I almost forgot to mention my biggest triumph of the year. I went shopping to the Athens sales.
And how! Three pairs of very nice jeans for €5 each! And they fit like a dream. One is white full length, the other is white cropped and the third is super fun with colourful stripes and a studded waistband with holes, meaning you have to go commando to wear them.
A small price to pay for looking so good. So that's why women in Athens look so good, the pay is crap here thanks to the Euro, but clothes are so cheap it costs nothing to make an effort! Hooray! Now I have new threads and my hair doesn't look like the woman in this picture. Life keeps getting more and more perefct.
Sunday, August 14, 2005
There's this singer, right. His name is Sarbel. I can't find a good enough picture online to do him justice but my oh my, what a lovely piece of work he is.
Half Greek, half Lebanese, born on the 14th of May 1982 JUST LIKE ME! His parents still live in London and he's pursuing a musical career in Athens. Hmmmm... there's a hobby to keep me busy on crappy winter nights back in London, hunt down where Sarbel's parents are and deposit myself on their doorstep.
He sings a song with a chorus line that translates to "Save a piece of yourself for me, like chocolate"
Sarbel, my dear man, if you are reading this, why ask for a piece when the entire bar is right here waiting for you.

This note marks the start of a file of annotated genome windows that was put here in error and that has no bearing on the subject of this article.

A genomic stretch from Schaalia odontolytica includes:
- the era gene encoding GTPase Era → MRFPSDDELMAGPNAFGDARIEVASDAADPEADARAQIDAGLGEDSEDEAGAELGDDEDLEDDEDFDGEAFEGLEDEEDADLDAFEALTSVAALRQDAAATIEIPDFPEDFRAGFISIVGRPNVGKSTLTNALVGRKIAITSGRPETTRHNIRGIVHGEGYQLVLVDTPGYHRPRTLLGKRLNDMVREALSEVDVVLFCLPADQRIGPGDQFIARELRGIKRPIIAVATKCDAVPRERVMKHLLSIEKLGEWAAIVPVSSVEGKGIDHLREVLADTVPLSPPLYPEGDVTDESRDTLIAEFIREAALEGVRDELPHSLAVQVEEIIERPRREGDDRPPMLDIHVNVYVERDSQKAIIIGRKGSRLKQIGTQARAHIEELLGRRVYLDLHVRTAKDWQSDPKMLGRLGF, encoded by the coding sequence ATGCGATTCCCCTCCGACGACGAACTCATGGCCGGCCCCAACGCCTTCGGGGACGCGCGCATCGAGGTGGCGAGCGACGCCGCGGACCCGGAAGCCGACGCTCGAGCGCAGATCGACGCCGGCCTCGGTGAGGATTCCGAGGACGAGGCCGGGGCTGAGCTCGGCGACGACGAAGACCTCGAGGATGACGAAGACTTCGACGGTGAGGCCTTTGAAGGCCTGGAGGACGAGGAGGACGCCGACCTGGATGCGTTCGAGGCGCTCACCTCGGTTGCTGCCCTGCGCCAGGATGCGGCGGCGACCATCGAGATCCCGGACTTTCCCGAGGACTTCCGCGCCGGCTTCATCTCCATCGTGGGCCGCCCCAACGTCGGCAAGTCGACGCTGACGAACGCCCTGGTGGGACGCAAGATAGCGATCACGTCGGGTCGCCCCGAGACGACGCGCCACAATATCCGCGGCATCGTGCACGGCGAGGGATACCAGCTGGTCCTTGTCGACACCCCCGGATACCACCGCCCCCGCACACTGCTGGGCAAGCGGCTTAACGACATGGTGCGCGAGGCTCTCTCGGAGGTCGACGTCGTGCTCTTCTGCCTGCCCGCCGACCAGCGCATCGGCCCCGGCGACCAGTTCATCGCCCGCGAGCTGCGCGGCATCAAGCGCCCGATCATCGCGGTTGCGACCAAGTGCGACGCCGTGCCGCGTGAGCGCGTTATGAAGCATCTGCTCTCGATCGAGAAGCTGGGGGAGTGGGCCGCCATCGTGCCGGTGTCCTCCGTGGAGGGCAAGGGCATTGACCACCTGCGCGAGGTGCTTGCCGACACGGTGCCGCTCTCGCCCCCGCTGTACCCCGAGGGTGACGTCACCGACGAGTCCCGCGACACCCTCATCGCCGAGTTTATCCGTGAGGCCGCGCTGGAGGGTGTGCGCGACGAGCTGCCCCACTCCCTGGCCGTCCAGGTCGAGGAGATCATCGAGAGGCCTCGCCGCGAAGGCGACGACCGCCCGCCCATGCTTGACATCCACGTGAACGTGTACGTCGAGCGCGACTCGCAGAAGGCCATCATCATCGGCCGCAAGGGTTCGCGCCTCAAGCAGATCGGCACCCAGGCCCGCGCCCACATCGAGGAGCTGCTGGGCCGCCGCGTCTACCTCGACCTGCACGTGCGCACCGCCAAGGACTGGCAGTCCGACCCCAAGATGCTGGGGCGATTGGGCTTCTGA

Today I'd like to draw attention to these six stick insects, the Pussycat Dolls. They've released a song called "Don't Cha" which basically entails the chorus "Don't cha wish your girlfriend was hot like me?"
Heck, yes! There isn't a man alive who would say no to that question, and if he does it's only because you his partner are hovering over his head with a shoe, either that or he's gay. Personally, I'd die of shock if you could find me a hot blooded man who would say "No my dear, I do not in fact wish you were hot like her." And where does that leave mere mortals like you and me?
Well, I confess that they're ruining my life is a bit of an exaggeration. I too enjoy a dance along to their pretty danceable tune. But come on ladies, did you really have to ask such a sore question and beam it across hundreds of nations to the ears of thousands of men? Mark my words, this song is responsible for the disintegration of many a relationship.
Thanks for nothing, Pussycat Dolls!
Tuesday, August 09, 2005
I just got back after spending 17 days in Spain with three Greeks. The thing which I learnt is never to separate a Greek from their frappe. Bless their little hearts, necessity really is the mother of all inventions. Here's what to do if you find yourself caught out without an ample supply of cafes where skinny waitresses can serve you endless frappes:
- 1) Locate your nearest coffee shop
- 2) Have ready with you an empty water bottle. If you don't, buy a water bottle and tip its contents down a drain
- 3) Through elaborate sign language, acquire one glass, a few sachets of sugar, a few sachets of coffee, a straw, a glass of ice water and a little milk (optional)
- 4) Pour sugar, coffee and a little water into the empty water bottle you have prepared.
- 5) Shake bottle vigorously until you have a creamy light brown concoction
- 6) Pour mixture into empty glass
- 7) Top up with ice water, a little milk and a straw
- 8) Enjoy
- 9) Compliment your invention loudly so that the Spanish get an idea of what they're missing
10) Complain to each other about how bad the coffee is outside Greece
Ten out of ten for getting around the problem. Oh, and as good as Spain was, I agree that Greek olives are head and shoulders above theirs.